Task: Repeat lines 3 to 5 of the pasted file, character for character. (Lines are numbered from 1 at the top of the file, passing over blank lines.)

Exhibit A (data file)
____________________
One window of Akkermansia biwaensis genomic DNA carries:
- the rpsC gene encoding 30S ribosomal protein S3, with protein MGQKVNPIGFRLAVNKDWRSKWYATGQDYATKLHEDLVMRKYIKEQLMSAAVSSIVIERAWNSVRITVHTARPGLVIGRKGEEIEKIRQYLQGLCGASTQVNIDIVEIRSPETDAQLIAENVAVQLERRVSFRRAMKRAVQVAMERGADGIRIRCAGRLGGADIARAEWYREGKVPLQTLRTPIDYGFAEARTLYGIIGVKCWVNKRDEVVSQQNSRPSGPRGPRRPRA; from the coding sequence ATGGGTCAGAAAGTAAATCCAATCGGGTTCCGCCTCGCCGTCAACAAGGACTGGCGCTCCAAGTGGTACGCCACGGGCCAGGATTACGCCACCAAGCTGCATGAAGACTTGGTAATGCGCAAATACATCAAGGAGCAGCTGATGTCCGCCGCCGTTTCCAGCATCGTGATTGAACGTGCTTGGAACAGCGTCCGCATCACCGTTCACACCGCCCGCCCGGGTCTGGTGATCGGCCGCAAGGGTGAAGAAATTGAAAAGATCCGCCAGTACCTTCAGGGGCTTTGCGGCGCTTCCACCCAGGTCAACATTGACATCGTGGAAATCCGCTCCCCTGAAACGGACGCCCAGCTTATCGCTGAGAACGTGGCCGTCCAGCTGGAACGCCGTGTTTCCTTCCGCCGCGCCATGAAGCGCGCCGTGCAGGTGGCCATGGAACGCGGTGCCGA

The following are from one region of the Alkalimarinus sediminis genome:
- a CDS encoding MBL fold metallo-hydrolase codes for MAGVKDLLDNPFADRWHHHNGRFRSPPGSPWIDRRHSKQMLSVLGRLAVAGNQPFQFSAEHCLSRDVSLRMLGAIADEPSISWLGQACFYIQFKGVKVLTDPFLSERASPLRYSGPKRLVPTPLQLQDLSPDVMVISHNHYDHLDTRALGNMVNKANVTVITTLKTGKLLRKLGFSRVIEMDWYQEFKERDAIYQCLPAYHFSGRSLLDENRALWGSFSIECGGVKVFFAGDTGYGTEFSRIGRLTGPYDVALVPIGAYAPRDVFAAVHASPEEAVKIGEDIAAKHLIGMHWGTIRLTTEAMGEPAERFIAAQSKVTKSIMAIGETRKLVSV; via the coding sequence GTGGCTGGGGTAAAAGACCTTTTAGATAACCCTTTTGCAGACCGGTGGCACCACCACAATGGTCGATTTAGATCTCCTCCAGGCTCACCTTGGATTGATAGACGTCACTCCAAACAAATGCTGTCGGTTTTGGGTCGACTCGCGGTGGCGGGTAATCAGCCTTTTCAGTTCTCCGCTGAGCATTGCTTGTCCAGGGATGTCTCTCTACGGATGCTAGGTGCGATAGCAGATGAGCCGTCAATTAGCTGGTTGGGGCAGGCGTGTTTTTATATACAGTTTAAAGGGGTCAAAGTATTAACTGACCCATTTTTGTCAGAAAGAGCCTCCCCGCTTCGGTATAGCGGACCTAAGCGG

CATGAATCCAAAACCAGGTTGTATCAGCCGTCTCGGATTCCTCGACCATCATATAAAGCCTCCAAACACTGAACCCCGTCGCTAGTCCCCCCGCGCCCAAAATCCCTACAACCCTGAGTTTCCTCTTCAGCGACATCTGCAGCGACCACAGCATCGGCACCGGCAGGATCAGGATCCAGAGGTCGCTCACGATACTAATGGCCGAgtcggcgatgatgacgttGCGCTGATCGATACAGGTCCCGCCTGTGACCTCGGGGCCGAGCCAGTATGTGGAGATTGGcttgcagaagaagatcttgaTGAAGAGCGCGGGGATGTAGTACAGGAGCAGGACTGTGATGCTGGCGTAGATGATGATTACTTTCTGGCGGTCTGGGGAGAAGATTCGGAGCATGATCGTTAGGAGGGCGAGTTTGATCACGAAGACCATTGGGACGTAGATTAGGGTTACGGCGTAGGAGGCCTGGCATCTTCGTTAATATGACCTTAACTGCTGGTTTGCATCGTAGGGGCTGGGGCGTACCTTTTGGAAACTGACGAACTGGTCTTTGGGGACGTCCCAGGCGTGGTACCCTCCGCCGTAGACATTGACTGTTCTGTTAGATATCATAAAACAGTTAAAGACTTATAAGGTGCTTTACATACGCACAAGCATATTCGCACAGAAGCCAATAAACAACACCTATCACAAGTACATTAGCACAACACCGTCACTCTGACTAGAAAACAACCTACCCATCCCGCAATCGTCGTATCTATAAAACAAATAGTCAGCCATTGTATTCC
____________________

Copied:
The following are from one region of the Alkalimarinus sediminis genome:
- a CDS encoding MBL fold metallo-hydrolase codes for MAGVKDLLDNPFADRWHHHNGRFRSPPGSPWIDRRHSKQMLSVLGRLAVAGNQPFQFSAEHCLSRDVSLRMLGAIADEPSISWLGQACFYIQFKGVKVLTDPFLSERASPLRYSGPKRLVPTPLQLQDLSPDVMVISHNHYDHLDTRALGNMVNKANVTVITTLKTGKLLRKLGFSRVIEMDWYQEFKERDAIYQCLPAYHFSGRSLLDENRALWGSFSIECGGVKVFFAGDTGYGTEFSRIGRLTGPYDVALVPIGAYAPRDVFAAVHASPEEAVKIGEDIAAKHLIGMHWGTIRLTTEAMGEPAERFIAAQSKVTKSIMAIGETRKLVSV; via the coding sequence GTGGCTGGGGTAAAAGACCTTTTAGATAACCCTTTTGCAGACCGGTGGCACCACCACAATGGTCGATTTAGATCTCCTCCAGGCTCACCTTGGATTGATAGACGTCACTCCAAACAAATGCTGTCGGTTTTGGGTCGACTCGCGGTGGCGGGTAATCAGCCTTTTCAGTTCTCCGCTGAGCATTGCTTGTCCAGGGATGTCTCTCTACGGATGCTAGGTGCGATAGCAGATGAGCCGTCAATTAGCTGGTTGGGGCAGGCGTGTTTTTATATACAGTTTAAAGGGGTCAAAGTATTAACTGACCCATTTTTGTCAGAAAGAGCCTCCCCGCTTCGGTATAGCGGACCTAAGCGG

CATGAATCCAAAACCAGGTTGTATCAGCCGTCTCGGATTCCTCGACCATCATATAAAGCCTCCAAACACTGAACCCCGTCGCTAGTCCCCCCGCGCCCAAAATCCCTACAACCCTGAGTTTCCTCTTCAGCGACATCTGCAGCGACCACAGCATCGGCACCGGCAGGATCAGGATCCAGAGGTCGCTCACGATACTAATGGCCGAgtcggcgatgatgacgttGCGCTGATCGATACAGGTCCCGCCTGTGACCTCGGGGCCGAGCCAGTATGTGGAGATTGGcttgcagaagaagatcttgaTGAAGAGCGCGGGGATGTAGTACAGGAGCAGGACTGTGATGCTGGCGTAGATGATGATTACTTTCTGGCGGTCTGGGGAGAAGATTCGGAGCATGATCGTTAGGAGGGCGAGTTTGATCACGAAGACCATTGGGACGTAGATTAGGGTTACGGCGTAGGAGGCCTGGCATCTTCGTTAATATGACCTTAACTGCTGGTTTGCATCGTAGGGGCTGGGGCGTACCTTTTGGAAACTGACGAACTGGTCTTTGGGGACGTCCCAGGCGTGGTACCCTCCGCCGTAGACATTGACTGTTCTGTTAGATATCATAAAACAGTTAAAGACTTATAAGGTGCTTTACATACGCACAAGCATATTCGCACAGAAGCCAATAAACAACACCTATCACAAGTACATTAGCACAACACCGTCACTCTGACTAGAAAACAACCTACCCATCCCGCAATCGTCGTATCTATAAAACAAATAGTCAGCCATTGTATTCC